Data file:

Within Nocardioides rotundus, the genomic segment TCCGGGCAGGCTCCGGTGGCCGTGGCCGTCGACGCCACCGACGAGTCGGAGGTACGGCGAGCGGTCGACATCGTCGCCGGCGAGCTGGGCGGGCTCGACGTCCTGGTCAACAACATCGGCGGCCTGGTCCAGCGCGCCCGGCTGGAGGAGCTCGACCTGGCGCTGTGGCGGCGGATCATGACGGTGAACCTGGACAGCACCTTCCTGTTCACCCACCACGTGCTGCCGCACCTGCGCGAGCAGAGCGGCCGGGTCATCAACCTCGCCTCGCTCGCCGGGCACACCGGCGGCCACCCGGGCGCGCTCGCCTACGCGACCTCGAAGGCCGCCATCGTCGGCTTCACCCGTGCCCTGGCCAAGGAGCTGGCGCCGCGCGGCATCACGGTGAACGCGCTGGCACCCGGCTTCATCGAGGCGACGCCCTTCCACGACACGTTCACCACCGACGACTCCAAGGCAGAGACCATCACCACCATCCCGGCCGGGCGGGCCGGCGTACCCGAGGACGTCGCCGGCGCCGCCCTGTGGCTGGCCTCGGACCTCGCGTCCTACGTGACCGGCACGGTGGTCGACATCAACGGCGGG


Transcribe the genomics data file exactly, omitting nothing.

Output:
Within Nocardioides rotundus, the genomic segment TCCGGGCAGGCTCCGGTGGCCGTGGCCGTCGACGCCACCGACGAGTCGGAGGTACGGCGAGCGGTCGACATCGTCGCCGGCGAGCTGGGCGGGCTCGACGTCCTGGTCAACAACATCGGCGGCCTGGTCCAGCGCGCCCGGCTGGAGGAGCTCGACCTGGCGCTGTGGCGGCGGATCATGACGGTGAACCTGGACAGCACCTTCCTGTTCACCCACCACGTGCTGCCGCACCTGCGCGAGCAGAGCGGCCGGGTCATCAACCTCGCCTCGCTCGCCGGGCACACCGGCGGCCACCCGGGCGCGCTCGCCTACGCGACCTCGAAGGCCGCCATCGTCGGCTTCACCCGTGCCCTGGCCAAGGAGCTGGCGCCGCGCGGCATCACGGTGAACGCGCTGGCACCCGGCTTCATCGAGGCGACGCCCTTCCACGACACGTTCACCACCGACGACTCCAAGGCAGAGACCATCACCACCATCCCGGCCGGGCGGGCCGGCGTACCCGAGGACGTCGCCGGCGCCGCCCTGTGGCTGGCCTCGGACCTCGCGTCCTACGTGACCGGCACGGTGGTCGACATCAACGGCGGG